Thursday, 8 March 2012

Hill running

Glen Ceitlin granite boulder hunting

Hill running was always a discipline I couldn’t get my head round. For the last ten years or so I’ve done a little every year, for one reason alone - to lose weight for hard rock climbing. Left to it’s own, my body settles at a stocky build well too heavy for anything harder than 8c. So a couple of times a year, I tend to do a bit of running to get in shape for something hard in sport climbing or bouldering.
Although it doesn’t even come close to the enjoyment I get from almost any type of climbing, I still enjoy running for a few different reasons. When I lived in Dumbarton in the mid 2000s and was training to get strong enough to climb Rhapsody, I used to do my fingerboarding and endurance circuits each day and then go running on the streets late at night. I used to use it to switch off and remind myself why I was doing all this training. I wasn’t doing the run in a particularly scenic place, so the enjoyment was purely internal. At that time, I used to think of hill runners as crazy. It just seemed so hard and relentless. How could you ever be fit enough to be able to enjoy it. Only later I understood how slowly hill runners (except the real pros of course) run uphill.

Now I live in the mountains I enjoy running primarily for the scenery and terrain. A great formula for me has been to use my runs to explore potential new bouldering spots in the more remote highland glens. Sometimes there are great boulders, sometimes there is just nice scenery and weather. Either way, it is enjoyable and answers a curiosity.

Nice big boulder, a few good easier climbs to go on this. 

I particularly enjoy these hill runs if the terrain itself is quite technical; rough paths, rocky ridges or slabs and even some scrambling. I don’t think I could ever sustain long runs on open trails, forestry tracks or roads since having experienced the hill running in the Scottish Highlands. Wild mountain areas all over the world have this opportunity to explore really interesting mountain terrain, unfolding I front of you as you move quickly through it.
Running the other day in Glen Ceitlin on my first run of the spring season, I was reminded that the feeling of running on open mountainside (apart from the real uphill parts) is like floating. It takes so much concentration to move at speed between rocks, tussocks, holes and over streams without falling over. Yet it is not thinking - just immediate, subconscious reaction to the movement sequence demanded from split second to second. Despite having to focus hard, your conscious mind has the chance to sit back, relax and enjoy being there.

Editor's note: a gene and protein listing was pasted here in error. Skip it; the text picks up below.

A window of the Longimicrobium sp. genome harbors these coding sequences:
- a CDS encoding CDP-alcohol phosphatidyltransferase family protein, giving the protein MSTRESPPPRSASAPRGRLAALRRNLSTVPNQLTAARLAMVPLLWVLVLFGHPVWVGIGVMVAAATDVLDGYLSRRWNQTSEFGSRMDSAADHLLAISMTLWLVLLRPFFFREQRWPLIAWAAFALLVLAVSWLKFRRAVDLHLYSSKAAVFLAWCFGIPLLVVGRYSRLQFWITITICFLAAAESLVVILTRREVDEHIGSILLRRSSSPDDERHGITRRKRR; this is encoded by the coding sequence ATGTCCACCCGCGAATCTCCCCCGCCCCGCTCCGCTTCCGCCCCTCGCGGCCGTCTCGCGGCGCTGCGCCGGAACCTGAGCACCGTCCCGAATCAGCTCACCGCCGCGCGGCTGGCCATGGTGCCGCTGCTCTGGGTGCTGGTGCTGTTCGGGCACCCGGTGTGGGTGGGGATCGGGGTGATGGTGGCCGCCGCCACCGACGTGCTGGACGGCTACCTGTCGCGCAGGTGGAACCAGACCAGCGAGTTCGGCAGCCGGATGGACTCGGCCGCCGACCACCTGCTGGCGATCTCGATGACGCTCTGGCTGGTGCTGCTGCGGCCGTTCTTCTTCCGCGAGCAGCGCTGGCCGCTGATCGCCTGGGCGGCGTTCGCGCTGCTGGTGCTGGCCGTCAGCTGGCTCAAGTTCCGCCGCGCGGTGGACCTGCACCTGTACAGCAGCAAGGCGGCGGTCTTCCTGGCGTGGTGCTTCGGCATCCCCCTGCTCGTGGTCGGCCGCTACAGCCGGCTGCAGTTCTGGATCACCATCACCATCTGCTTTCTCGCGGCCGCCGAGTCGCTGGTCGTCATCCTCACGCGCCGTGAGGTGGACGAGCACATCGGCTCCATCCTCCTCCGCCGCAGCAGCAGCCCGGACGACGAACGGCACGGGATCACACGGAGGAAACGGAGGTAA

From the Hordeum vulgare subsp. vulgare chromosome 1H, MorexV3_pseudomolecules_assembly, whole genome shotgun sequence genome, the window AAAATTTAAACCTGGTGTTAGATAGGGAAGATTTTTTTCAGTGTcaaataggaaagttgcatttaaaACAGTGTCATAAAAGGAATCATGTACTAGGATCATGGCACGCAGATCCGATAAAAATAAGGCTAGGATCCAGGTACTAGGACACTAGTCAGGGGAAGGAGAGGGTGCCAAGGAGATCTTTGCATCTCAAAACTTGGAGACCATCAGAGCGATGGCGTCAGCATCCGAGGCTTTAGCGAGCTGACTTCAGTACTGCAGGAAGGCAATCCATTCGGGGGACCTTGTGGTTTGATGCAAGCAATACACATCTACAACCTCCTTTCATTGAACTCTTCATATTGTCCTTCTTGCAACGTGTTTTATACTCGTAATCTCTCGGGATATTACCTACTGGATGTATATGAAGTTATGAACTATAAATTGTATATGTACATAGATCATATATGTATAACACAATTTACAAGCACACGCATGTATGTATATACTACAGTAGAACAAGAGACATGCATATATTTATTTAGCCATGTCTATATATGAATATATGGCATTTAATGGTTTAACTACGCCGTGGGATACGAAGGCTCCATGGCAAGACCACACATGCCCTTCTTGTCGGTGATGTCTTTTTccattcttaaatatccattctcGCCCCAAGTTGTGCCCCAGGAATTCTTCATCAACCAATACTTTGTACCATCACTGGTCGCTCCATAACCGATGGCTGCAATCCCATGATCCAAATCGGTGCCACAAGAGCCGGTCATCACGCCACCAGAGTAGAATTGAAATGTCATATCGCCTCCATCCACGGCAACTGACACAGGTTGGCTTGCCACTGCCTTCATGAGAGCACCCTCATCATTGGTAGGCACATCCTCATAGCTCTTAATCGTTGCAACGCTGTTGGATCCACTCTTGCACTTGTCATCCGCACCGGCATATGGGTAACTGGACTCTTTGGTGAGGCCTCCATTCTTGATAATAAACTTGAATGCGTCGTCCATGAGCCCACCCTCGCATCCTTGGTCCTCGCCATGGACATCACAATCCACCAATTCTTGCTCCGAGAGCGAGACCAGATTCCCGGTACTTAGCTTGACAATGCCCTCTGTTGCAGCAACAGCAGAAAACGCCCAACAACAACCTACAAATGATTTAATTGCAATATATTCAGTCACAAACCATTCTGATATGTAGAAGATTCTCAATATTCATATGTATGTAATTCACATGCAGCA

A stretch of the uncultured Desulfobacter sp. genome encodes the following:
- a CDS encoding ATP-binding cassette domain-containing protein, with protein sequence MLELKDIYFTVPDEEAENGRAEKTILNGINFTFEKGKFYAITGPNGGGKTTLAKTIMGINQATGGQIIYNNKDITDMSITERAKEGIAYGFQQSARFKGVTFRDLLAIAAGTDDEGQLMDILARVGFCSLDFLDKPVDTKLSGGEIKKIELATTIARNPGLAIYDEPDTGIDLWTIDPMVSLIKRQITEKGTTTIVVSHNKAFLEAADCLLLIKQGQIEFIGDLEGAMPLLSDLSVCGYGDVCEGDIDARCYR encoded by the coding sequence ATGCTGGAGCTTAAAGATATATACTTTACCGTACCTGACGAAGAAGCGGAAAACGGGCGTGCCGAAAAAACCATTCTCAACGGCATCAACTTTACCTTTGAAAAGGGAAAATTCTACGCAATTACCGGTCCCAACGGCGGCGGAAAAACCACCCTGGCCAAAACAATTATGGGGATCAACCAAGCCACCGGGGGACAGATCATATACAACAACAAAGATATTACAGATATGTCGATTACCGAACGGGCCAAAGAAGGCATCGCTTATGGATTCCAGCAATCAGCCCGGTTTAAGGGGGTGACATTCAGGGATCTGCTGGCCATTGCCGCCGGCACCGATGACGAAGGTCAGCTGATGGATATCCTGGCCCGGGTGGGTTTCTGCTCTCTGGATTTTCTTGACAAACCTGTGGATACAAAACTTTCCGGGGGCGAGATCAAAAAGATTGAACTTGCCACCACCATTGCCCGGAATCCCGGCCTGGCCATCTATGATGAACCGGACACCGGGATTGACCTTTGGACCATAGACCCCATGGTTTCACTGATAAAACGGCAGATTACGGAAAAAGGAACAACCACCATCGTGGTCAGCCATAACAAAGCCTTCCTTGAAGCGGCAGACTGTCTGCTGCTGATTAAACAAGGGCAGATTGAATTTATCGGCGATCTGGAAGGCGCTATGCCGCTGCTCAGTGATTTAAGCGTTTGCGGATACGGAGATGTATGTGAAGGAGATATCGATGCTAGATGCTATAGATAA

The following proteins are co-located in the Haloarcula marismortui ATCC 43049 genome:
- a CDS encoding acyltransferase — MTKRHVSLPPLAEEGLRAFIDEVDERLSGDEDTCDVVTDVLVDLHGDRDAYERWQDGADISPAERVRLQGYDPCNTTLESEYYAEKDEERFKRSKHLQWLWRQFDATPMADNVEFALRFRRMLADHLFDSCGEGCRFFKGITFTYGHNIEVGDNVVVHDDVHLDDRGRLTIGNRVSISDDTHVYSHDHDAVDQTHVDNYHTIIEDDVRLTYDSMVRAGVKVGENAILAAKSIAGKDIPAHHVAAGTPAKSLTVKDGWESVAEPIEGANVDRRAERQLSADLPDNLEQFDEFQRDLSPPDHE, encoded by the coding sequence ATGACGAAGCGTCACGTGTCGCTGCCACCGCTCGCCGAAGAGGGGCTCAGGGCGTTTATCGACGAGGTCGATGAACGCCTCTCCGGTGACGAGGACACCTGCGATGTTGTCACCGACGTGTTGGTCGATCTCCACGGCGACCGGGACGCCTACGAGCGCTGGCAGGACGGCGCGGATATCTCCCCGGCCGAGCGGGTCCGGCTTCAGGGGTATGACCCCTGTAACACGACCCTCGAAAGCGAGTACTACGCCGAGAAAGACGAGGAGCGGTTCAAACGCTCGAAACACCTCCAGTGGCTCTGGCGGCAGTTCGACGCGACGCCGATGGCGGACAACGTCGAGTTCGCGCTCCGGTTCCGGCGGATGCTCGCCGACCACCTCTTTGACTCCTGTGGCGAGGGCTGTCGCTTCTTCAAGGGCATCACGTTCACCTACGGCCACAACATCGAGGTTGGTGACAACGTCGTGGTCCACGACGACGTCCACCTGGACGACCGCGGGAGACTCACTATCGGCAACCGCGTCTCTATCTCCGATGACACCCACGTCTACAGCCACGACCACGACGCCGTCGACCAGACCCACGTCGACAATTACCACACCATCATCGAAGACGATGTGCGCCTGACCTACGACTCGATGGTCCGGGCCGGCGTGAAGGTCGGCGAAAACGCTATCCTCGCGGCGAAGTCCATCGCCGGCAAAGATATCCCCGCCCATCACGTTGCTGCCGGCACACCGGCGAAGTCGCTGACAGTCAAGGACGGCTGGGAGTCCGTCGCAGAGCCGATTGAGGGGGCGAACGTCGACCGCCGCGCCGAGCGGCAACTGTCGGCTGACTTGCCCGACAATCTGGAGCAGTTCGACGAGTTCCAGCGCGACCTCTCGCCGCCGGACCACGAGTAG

Hill running suddenly makes sense when you think of it in these terms - a feeling of flying over the terrain with little conscious effort. It’s obvious really that it would have to hold an enjoyment that was very strong, to be worth all the hardship that goes with it for those who do it all the time. Proper training for top performance in any sport has it’s fair share of grinding hard work doing boring exercises for the rewards. Hard climbing training, despite it’s hardships (lactate, finger skin destroying circuits and repetitive finger strength exercises) still probably has nothing on endurance running in this respect.

It’s true though that such feelings are fleeting. Just as I was floating along, dreamily pondering these ideas while running back down Glen Ceitlin, I misjudged the consistency of the bog ahead and dropped up to my knees in slurping peat porridge, lunging forwards with my momentum to land on my knee on a granite boulder beyond. After rolling around, clutching my knee and moaning for a few minutes, I limped off down the glen. Brought back down to earth.


  1. Great post. I have gone on occasional trail running binges in the foothills and taller mountains of the Front Range and always found it rewarding. Combined with a bouldering circuit, it can be great training as well.

  2. I think you summed it up perfectly. It also explains why hill running is more fun the more you do it--the better you are, the more often you get that feeling of flying. And being able to cover lots of ground quickly is always a big plus.

    The other good part of it, for me anyway, is setting off on a really long race/run with some sort of unusual or difficult conditions. You have an idea of what will happen but you don't know for sure; it's a lot like setting off to onsight a route at your limit, although generally with the running, at least the possible outcome of death is off the table!

  3. Thanks! - I've always wondered about the role of running in yr training, given its non-specificity to climbing. Great post!

  4. Oh dear, I just love the thought of the body getting stocky and only being able to climb at 8C. If only it was the same for me, but to each his own. I run a lot as well and mostly on forest trails, road etc and for exactly the same reasons but at a sub basement levelto you. Still we all do it to challenge and better ourselves. Lovely blog.